Until his arrest, Nirav Modi, the fugitive diamond tycoon, had made a swish part of central London his home. Vijay Mallya, the self-proclaimed ‘King of Good Times’ who faces fraud charges in India, continues the high life in the English village of Tewin, 32 km north of London. Lalit Modi, the founding-chairman of the Indian Premier League and accused of financial irregularities, lives in the British capital. So does Sanjeev Kumar Chawla, a bookie wanted in a 2000 cricket match-fixing scandal. Chawla, in fact, has acquired a British passport and taken up a profession — Indian restaurateur — that presumably allows him to trade off his ethnicity.
Then there are Jatinder and Asha Rani Angurala. The couple is accused of defrauding the Bank of India in Jalandhar between 1990 and 1993. Now, British citizens, they were arrested in June 2015 at a shop they owned in southeast London. Extradition was refused in October 2018 because too much time had elapsed since the alleged offence.
So, is London the world’s fugitive capital, the best place to hide in plain sight?
It depends. A haven must be immune to the reasonable possibility of extradition and should be willing and able to absorb the proceeds of ill-gotten gains. London may not be a safe bet on either count.
In October 2016, Samirbhai Vinubhai Patel, accused of involvement in the 2002 post-Godhra riots, was extradited to stand trial in India. Patel was said to have made history. His repatriation was reportedly the first in the nearly 25 years since the UK and India signed an extradition treaty. But the Baker Commission, a UK government-appointed review of the extradition process, provides the following data for India for the 2004–11 period. Two requests were made — in 2007 and 2009. Both are marked as “surrenders”, which suggests decided receptiveness to Indian requests.
Patel’s extradition showed what was theoretically possible under the 1992 treaty with India. Then in February 2019, British home secretary Sajid Javid cleared Mallya and Chawla for extradition, though both have the right to appeal and that process could take months.
It’s not as if India’s extradition requests are always rejected and only the US gets its way. The US embassy in London says that between 2004 and 2011, the UK received 130 extradition requests, refused 10 and extradited 77 individuals. Some of these must have been alleged terrorists while the others were accused of white-collar crimes. The UK blocked Stuart Scott’s extradition to the US in July, 2018, to face charges of wire fraud. Two years earlier, it had refused to hand over British activist, Lauri Love, despite an indictment for allegedly “breaching thousands of computer systems”.
Extradition requests from Turkey, a Nato ally, are often turned down over human rights concerns. Ditto for Russia. Furthermore, London may be in the process of trying to rehabilitate its reputation as a haven for dirty money.
Until 2018, when the unexplained wealth order was incorporated into UK law, it was possible for someone like Zamira Hajiyeva from Azerbaijan to live in a chic London townhouse and shop at Harrods. Hajiyeva’s husband Jahangir was convicted in Azerbaijan in 2016 for embezzling money from a state-controlled bank. In December 2018, Hajiyeva received Britain’s first unexplained wealth order, which seeks proof of legal income for large purchases, especially if the buyer has ties to a foreign public official or a possible link to crime. Failure to prove a legitimate source of wealth could lead to seizure of property or other assets by the British government. This law is likely to make London less attractive to white-collar criminals and fraudsters. Before the wealth order, Britain was considered a destination for common crooks, drug lords and dictators.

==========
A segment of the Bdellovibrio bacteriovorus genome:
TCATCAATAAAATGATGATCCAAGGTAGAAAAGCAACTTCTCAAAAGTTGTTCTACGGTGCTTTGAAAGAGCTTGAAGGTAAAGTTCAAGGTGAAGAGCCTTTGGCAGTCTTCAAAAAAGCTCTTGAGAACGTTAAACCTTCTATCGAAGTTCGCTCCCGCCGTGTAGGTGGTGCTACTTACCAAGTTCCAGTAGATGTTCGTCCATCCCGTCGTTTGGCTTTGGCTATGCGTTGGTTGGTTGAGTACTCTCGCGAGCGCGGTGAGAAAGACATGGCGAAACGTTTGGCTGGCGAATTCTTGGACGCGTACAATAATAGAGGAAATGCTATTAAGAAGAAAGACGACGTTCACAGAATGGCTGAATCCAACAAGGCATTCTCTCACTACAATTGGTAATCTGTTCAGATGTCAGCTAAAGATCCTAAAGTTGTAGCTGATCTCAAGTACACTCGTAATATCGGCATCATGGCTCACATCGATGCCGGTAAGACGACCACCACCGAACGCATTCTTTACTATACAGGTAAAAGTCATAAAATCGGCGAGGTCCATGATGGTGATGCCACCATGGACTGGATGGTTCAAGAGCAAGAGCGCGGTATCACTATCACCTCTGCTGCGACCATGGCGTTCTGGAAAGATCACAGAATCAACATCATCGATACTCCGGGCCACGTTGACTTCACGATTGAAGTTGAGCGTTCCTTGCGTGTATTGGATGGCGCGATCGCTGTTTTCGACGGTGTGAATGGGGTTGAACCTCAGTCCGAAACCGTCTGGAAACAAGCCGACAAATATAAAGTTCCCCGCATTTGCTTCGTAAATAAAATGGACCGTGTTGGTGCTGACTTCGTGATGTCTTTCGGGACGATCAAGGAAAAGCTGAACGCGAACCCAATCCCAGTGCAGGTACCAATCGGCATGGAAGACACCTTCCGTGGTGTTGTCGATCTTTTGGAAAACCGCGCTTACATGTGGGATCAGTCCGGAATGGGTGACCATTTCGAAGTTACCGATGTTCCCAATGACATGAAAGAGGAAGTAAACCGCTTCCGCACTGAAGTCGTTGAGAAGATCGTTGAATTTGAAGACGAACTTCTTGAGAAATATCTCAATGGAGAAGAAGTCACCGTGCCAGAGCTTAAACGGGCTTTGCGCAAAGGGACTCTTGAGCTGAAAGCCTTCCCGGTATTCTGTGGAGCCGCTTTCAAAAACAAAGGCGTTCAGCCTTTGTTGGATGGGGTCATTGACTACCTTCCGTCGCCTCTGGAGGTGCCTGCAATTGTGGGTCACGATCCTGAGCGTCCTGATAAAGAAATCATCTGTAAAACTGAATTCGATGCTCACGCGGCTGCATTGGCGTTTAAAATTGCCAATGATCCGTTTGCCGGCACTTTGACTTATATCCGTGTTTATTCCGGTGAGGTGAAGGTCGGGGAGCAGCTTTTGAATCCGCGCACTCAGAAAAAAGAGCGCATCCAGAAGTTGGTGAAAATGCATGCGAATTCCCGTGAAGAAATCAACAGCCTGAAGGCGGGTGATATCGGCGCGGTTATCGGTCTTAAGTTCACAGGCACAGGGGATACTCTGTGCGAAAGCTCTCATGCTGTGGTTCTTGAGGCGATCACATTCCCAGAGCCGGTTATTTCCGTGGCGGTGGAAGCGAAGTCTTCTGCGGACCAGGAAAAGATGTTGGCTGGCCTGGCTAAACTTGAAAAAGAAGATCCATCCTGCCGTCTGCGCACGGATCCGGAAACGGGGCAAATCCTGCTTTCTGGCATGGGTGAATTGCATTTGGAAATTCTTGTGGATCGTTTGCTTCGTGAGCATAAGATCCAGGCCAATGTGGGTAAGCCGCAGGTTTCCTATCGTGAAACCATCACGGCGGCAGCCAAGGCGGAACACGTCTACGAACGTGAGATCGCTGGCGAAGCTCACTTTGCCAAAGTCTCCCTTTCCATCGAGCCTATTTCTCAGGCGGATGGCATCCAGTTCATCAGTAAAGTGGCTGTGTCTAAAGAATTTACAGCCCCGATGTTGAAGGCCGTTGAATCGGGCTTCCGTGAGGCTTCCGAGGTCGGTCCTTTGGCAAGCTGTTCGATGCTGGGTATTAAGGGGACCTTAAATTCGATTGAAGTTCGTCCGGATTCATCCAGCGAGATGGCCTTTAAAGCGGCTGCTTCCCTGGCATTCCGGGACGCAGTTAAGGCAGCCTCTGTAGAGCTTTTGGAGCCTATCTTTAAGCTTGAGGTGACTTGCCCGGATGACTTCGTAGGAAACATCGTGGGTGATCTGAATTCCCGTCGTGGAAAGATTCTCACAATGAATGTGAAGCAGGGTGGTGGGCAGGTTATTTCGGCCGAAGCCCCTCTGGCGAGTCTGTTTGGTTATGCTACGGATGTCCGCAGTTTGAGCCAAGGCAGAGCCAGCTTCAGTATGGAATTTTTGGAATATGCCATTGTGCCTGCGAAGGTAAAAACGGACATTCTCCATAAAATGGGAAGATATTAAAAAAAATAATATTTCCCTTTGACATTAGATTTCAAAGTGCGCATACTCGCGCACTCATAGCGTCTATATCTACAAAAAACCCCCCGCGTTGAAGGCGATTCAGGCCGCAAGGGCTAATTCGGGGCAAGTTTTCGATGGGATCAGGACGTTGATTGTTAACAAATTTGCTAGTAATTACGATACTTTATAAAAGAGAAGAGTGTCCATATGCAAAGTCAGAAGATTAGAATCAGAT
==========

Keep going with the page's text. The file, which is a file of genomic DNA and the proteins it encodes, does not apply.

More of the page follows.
A 2018 study by King’s College, London, showed that billions of pounds had flowed into the UK property market from foreign buyers, driving up house prices by more than a quarter in the 15 years since 1999. Russian individuals connected to President Vladimir Putin are thought to own properties worth close to £1.1 billion with Transparency International estimating that most were bought through “suspicious wealth”.
Though all London property purchases may not have been made with dirty money, the impression of ill-gotten gains has stuck. The threat of wealth orders may change the property landscape though the prospect doesn’t seem to weigh too heavy on Nirav Modi or Mallya. Mallya has a £11.5 million mansion complete with fountains, a four-car garage and a drive-slow sign with a picture of his four dogs. Modi was recently spotted walking to work — a new diamond business in the wealthy Soho neighbourhood — by a Daily Telegraph journalist. He was said to be wearing an ostrich leather jacket worth at least £10,000. A similar jacket featured in the wardrobe of Paul Manafort, a convicted felon who was once US president Donald Trump’s campaign manager.
Now, the law may be about to catch up with Modi. Back in 2011, the Baker report noted the need for extradition to “work promptly and efficiently … (otherwise) criminals would commit crimes without fear of prosecution, and movement abroad by criminals in search of safe havens would be indirectly encouraged”.
There isn’t much reason to dispute Britain is following the general principle on extradition and is cracking down on vast, unexplained foreign wealth, too. That the Modis and Mallyas, for now, seem to give the lie to all of the above is also apparent.
(Rashmee Roshan Lall is a London-based international affairs columnist)
Originally published at www.firstpost.com on March 22, 2019.